Ali Hood graduated with a degree in History of Art and Russian in 2012. After graduation, she went to work in Moscow as a teaching assistant. She is now working in London as a Translator and Communications Assistant.
What was the best thing about studying at Birmingham?
I chose to study at Birmingham because it offered the best course and teaching for both subjects and was the most organised in terms of combining two subjects. I also really valued the wide range of module choices available. On the Russian side, I could choose additional language modules or focus on Russian economics or politics. However what really stood out for me were the opportunities to study abroad. I took Russian ‘ab initio’ so spent a month in Petrozavodsk after my first year, and my second year of History of Art involved a study trip to Berlin. By far the highlight of my degree was the year abroad in Russia. The opportunity for study trips to Petrozavodsk and Berlin appealed very much to me and was something my other university choices didn’t offer.
What are the positives about studying a Joint Honours course?
I am pleased that I chose a Joint Honours course as it provided me with a breadth of interest, both academic knowledge and thinking skills to tackle problems and projects in the working world, and confidence in a language that is sought after by employers both abroad and in the UK.
What did you learn in your year abroad?
I studied for a year in Russia, spending one semester in Yaroslavl and one semester in St Petersburg. I chose Yaroslavl to really get the ‘Russian experience’, being away from the globalisation and English language that you find in a big city. I travelled a lot, saw many different new things (and temperatures!) that I would not have otherwise been able to. There were challenges in becoming acclimatised to a different culture, but the process was instructive and enhanced my life skills.
St Petersburg was incredibly beautiful - I chose it for the culture, to complement my history of art studies. Volunteering at the State Hermitage Museum was a real highlight for me. Living and studying abroad is an incredibly valuable experience, I learned so many things and really developed as a person. I’d jump at the chance do it again.
My year abroad was an invaluable experience as it not only improved my language skills, but it gave me the opportunity to enhance my CV by volunteering at a local orphanage and at the State Hermitage Museum alongside my studies.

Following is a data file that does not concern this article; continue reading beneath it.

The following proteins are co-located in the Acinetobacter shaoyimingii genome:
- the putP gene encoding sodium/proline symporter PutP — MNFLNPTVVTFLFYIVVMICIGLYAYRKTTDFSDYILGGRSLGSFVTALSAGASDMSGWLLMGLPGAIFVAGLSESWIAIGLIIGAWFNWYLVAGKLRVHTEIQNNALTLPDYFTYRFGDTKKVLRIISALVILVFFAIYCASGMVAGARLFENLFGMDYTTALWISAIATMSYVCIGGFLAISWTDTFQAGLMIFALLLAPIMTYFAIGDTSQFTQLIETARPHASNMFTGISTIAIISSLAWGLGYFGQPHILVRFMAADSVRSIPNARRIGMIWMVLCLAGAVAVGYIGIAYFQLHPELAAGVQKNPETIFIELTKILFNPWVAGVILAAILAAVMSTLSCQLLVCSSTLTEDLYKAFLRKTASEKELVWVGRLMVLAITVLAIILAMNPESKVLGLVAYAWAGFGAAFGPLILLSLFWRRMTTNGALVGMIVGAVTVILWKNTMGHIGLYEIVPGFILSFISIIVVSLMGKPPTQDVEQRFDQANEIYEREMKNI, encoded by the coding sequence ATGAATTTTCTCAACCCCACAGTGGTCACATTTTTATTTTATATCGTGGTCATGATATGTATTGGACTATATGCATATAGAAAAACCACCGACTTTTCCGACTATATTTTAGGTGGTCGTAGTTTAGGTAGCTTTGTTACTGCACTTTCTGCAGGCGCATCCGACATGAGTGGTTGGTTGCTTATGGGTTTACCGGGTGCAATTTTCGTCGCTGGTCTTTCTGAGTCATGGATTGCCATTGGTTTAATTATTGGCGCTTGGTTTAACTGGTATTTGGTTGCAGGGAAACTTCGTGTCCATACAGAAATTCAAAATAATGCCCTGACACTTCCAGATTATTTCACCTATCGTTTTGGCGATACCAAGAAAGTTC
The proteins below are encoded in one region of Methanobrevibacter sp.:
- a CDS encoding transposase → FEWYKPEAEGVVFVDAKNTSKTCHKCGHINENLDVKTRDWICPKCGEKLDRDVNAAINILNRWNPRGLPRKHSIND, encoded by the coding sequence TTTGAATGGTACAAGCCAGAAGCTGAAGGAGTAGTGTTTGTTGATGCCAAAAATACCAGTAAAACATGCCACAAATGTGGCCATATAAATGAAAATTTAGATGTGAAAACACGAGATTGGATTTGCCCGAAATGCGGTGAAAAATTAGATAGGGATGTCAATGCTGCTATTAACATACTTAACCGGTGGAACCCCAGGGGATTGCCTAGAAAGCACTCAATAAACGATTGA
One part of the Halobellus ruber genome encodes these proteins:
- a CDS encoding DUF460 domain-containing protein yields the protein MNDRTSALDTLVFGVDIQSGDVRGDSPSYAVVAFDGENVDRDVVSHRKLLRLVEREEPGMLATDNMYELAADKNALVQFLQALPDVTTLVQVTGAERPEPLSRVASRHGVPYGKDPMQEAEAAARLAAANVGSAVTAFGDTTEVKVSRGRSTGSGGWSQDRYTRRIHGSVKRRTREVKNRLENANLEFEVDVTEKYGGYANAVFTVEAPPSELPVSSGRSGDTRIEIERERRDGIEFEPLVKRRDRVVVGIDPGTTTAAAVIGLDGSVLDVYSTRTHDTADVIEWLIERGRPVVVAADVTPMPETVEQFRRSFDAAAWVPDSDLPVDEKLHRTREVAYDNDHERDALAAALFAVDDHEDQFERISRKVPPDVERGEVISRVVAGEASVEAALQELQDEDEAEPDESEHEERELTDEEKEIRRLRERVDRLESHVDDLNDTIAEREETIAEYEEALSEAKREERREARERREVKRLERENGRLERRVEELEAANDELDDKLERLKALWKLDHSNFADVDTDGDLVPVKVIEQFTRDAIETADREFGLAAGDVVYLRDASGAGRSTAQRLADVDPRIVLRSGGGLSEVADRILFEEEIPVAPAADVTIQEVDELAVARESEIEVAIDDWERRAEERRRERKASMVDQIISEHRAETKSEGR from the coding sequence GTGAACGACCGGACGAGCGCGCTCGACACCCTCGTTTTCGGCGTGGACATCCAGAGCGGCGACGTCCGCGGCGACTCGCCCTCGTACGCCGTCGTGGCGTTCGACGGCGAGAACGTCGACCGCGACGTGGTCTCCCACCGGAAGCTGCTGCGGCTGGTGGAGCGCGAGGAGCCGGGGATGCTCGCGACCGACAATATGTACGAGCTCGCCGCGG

What is your current role and how did you get to where you are today?
My current job role is Translator and Communications Assistant at ITE Group in London. The company organises trade fairs, exhibitions and conferences, specialising in developing markets and has offices in 30 different countries.
Since graduating I’ve had a range of different experiences within the Russian art field. I’ve worked in an auction house (Sotheby’s Russian Department). My internship was fantastic. I used my language skills to speak to high end clients, translate texts and research artists and art works to write material for the sale catalogue. My knowledge and understanding of Russian art increased greatly and I had an insight into the workings of a major auction house, I also worked at a private contemporary gallery in Moscow (Garage Centre for Contemporary Culture), and a Russian art online magazine and events organisation (Russian Art and Culture). The Russian art world is a really niche field but my degree was perfect for it and I could not have done any of the roles without it. Some of the positions were voluntary, but they were all useful steps in my career and all gave me an insight into certain aspects of the art world.
What do you most enjoy about your job?
I am really pleased to be able to use my language skills on a daily basis. I am the company’s only in-house translator so I am much in demand. I also really enjoy the international and multicultural aspect of the company. I am always meeting new people from around the world.
What advice do you have for prospective students thinking of studying at Birmingham?
Do it! And don’t do it by halves – join every club possible, try new things, go on trips, and, of course, study hard. The University of Birmingham also really does offer the best of both worlds in that it is a campus university but it has such close proximity to the city. Birmingham is a very student-friendly city and the university campus has a safe and friendly atmosphere.